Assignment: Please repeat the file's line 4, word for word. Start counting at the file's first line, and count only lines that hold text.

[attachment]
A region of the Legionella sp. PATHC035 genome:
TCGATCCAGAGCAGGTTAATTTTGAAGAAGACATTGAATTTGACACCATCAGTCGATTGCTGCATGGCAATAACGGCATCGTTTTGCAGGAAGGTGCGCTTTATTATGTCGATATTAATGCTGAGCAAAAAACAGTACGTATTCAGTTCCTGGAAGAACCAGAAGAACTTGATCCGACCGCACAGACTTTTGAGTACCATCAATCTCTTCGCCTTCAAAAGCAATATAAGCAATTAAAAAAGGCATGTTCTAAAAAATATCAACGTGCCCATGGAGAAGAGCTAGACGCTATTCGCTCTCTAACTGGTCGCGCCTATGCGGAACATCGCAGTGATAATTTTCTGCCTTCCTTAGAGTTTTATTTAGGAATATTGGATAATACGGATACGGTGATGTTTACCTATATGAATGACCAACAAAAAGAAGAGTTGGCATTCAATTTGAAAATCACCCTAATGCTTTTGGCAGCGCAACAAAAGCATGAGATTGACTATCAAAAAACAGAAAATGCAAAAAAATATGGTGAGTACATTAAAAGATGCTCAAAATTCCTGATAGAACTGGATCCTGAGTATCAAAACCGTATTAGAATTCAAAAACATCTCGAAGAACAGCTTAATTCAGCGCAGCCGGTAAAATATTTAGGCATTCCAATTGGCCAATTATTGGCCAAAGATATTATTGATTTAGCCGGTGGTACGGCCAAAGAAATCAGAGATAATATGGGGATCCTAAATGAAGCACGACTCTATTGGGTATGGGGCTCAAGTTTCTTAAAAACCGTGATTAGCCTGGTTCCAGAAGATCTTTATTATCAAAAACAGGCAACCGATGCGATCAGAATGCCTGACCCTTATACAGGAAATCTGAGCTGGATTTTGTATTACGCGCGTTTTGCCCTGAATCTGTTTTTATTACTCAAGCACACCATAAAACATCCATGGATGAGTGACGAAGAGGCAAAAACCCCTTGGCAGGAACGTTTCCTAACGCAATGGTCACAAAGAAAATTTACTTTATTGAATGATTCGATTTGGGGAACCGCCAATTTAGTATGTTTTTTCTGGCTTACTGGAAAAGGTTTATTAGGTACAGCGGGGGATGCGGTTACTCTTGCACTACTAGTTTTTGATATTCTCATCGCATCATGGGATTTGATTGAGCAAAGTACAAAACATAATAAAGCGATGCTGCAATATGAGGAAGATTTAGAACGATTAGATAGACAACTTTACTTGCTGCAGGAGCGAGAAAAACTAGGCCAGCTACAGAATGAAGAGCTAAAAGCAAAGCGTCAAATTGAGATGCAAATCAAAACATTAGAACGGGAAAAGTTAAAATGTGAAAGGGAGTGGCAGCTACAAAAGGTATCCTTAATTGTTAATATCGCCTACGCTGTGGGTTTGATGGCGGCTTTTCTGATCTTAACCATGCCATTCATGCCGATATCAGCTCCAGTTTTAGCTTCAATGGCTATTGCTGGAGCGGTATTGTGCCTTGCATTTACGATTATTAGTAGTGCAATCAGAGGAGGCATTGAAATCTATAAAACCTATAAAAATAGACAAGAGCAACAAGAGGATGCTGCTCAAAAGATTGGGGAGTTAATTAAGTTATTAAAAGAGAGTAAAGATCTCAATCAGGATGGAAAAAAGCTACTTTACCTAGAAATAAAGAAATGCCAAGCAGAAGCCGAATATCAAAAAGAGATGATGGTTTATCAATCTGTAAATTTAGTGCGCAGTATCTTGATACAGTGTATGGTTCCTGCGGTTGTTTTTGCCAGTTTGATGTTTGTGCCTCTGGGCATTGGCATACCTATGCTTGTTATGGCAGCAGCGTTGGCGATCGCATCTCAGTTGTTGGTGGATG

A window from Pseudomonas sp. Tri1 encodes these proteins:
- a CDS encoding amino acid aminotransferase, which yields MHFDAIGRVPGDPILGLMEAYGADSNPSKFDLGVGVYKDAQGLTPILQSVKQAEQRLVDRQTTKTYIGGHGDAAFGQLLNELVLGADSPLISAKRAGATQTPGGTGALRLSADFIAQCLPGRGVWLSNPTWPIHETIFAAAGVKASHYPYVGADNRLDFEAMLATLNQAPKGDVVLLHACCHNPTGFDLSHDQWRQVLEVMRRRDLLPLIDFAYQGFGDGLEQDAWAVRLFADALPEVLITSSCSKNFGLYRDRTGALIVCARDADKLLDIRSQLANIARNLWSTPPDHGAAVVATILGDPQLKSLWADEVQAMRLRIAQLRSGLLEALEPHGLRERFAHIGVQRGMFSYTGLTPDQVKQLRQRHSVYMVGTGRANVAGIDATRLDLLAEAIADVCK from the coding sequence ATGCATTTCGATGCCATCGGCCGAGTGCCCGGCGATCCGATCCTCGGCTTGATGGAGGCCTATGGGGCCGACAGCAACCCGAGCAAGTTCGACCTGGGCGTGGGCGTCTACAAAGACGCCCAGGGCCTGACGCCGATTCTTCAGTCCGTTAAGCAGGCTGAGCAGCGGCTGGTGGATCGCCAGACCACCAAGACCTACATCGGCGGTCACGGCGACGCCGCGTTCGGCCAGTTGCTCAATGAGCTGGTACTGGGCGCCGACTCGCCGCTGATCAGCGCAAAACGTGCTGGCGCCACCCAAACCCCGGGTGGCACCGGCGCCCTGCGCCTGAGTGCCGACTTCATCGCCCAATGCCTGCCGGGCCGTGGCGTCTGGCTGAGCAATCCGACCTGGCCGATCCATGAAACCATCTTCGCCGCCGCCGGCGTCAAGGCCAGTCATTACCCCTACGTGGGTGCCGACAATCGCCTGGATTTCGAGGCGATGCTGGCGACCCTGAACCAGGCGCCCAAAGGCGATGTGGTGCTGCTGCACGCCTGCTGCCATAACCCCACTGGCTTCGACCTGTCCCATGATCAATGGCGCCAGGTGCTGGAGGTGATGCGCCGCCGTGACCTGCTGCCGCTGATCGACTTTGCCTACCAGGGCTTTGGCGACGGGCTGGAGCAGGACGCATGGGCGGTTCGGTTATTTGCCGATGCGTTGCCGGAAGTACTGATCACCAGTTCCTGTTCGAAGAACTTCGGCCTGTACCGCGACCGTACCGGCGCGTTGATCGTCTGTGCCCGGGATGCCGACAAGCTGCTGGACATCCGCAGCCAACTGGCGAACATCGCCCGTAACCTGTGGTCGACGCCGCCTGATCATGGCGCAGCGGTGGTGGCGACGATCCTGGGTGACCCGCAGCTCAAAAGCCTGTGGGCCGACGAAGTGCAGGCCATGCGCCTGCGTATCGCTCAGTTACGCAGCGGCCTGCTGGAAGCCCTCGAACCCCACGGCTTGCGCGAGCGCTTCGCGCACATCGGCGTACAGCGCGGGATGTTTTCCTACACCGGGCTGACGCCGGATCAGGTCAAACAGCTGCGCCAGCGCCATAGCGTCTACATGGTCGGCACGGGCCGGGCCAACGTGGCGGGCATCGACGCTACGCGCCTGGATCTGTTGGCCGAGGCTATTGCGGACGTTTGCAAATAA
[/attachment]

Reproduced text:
- a CDS encoding amino acid aminotransferase, which yields MHFDAIGRVPGDPILGLMEAYGADSNPSKFDLGVGVYKDAQGLTPILQSVKQAEQRLVDRQTTKTYIGGHGDAAFGQLLNELVLGADSPLISAKRAGATQTPGGTGALRLSADFIAQCLPGRGVWLSNPTWPIHETIFAAAGVKASHYPYVGADNRLDFEAMLATLNQAPKGDVVLLHACCHNPTGFDLSHDQWRQVLEVMRRRDLLPLIDFAYQGFGDGLEQDAWAVRLFADALPEVLITSSCSKNFGLYRDRTGALIVCARDADKLLDIRSQLANIARNLWSTPPDHGAAVVATILGDPQLKSLWADEVQAMRLRIAQLRSGLLEALEPHGLRERFAHIGVQRGMFSYTGLTPDQVKQLRQRHSVYMVGTGRANVAGIDATRLDLLAEAIADVCK from the coding sequence ATGCATTTCGATGCCATCGGCCGAGTGCCCGGCGATCCGATCCTCGGCTTGATGGAGGCCTATGGGGCCGACAGCAACCCGAGCAAGTTCGACCTGGGCGTGGGCGTCTACAAAGACGCCCAGGGCCTGACGCCGATTCTTCAGTCCGTTAAGCAGGCTGAGCAGCGGCTGGTGGATCGCCAGACCACCAAGACCTACATCGGCGGTCACGGCGACGCCGCGTTCGGCCAGTTGCTCAATGAGCTGGTACTGGGCGCCGACTCGCCGCTGATCAGCGCAAAACGTGCTGGCGCCACCCAAACCCCGGGTGGCACCGGCGCCCTGCGCCTGAGTGCCGACTTCATCGCCCAATGCCTGCCGGGCCGTGGCGTCTGGCTGAGCAATCCGACCTGGCCGATCCATGAAACCATCTTCGCCGCCGCCGGCGTCAAGGCCAGTCATTACCCCTACGTGGGTGCCGACAATCGCCTGGATTTCGAGGCGATGCTGGCGACCCTGAACCAGGCGCCCAAAGGCGATGTGGTGCTGCTGCACGCCTGCTGCCATAACCCCACTGGCTTCGACCTGTCCCATGATCAATGGCGCCAGGTGCTGGAGGTGATGCGCCGCCGTGACCTGCTGCCGCTGATCGACTTTGCCTACCAGGGCTTTGGCGACGGGCTGGAGCAGGACGCATGGGCGGTTCGGTTATTTGCCGATGCGTTGCCGGAAGTACTGATCACCAGTTCCTGTTCGAAGAACTTCGGCCTGTACCGCGACCGTACCGGCGCGTTGATCGTCTGTGCCCGGGATGCCGACAAGCTGCTGGACATCCGCAGCCAACTGGCGAACATCGCCCGTAACCTGTGGTCGACGCCGCCTGATCATGGCGCAGCGGTGGTGGCGACGATCCTGGGTGACCCGCAGCTCAAAAGCCTGTGGGCCGACGAAGTGCAGGCCATGCGCCTGCGTATCGCTCAGTTACGCAGCGGCCTGCTGGAAGCCCTCGAACCCCACGGCTTGCGCGAGCGCTTCGCGCACATCGGCGTACAGCGCGGGATGTTTTCCTACACCGGGCTGACGCCGGATCAGGTCAAACAGCTGCGCCAGCGCCATAGCGTCTACATGGTCGGCACGGGCCGGGCCAACGTGGCGGGCATCGACGCTACGCGCCTGGATCTGTTGGCCGAGGCTATTGCGGACGTTTGCAAATAA